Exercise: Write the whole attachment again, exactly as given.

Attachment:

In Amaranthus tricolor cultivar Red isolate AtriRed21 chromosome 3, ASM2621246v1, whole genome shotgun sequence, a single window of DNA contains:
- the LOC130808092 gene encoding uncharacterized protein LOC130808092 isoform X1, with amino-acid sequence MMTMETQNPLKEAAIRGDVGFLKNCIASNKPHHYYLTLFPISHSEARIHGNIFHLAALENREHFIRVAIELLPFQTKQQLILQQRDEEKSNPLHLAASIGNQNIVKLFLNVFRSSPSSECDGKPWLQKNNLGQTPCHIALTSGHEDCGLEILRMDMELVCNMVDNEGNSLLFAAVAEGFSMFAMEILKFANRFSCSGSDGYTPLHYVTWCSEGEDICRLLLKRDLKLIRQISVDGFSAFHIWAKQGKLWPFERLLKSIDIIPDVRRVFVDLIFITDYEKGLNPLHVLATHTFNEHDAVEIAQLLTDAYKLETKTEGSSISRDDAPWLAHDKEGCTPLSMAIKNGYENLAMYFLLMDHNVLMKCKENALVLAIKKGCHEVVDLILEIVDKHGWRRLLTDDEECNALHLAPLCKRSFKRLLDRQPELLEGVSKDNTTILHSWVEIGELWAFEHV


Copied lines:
In Amaranthus tricolor cultivar Red isolate AtriRed21 chromosome 3, ASM2621246v1, whole genome shotgun sequence, a single window of DNA contains:
- the LOC130808092 gene encoding uncharacterized protein LOC130808092 isoform X1, with amino-acid sequence MMTMETQNPLKEAAIRGDVGFLKNCIASNKPHHYYLTLFPISHSEARIHGNIFHLAALENREHFIRVAIELLPFQTKQQLILQQRDEEKSNPLHLAASIGNQNIVKLFLNVFRSSPSSECDGKPWLQKNNLGQTPCHIALTSGHEDCGLEILRMDMELVCNMVDNEGNSLLFAAVAEGFSMFAMEILKFANRFSCSGSDGYTPLHYVTWCSEGEDICRLLLKRDLKLIRQISVDGFSAFHIWAKQGKLWPFERLLKSIDIIPDVRRVFVDLIFITDYEKGLNPLHVLATHTFNEHDAVEIAQLLTDAYKLETKTEGSSISRDDAPWLAHDKEGCTPLSMAIKNGYENLAMYFLLMDHNVLMKCKENALVLAIKKGCHEVVDLILEIVDKHGWRRLLTDDEECNALHLAPLCKRSFKRLLDRQPELLEGVSKDNTTILHSWVEIGELWAFEHV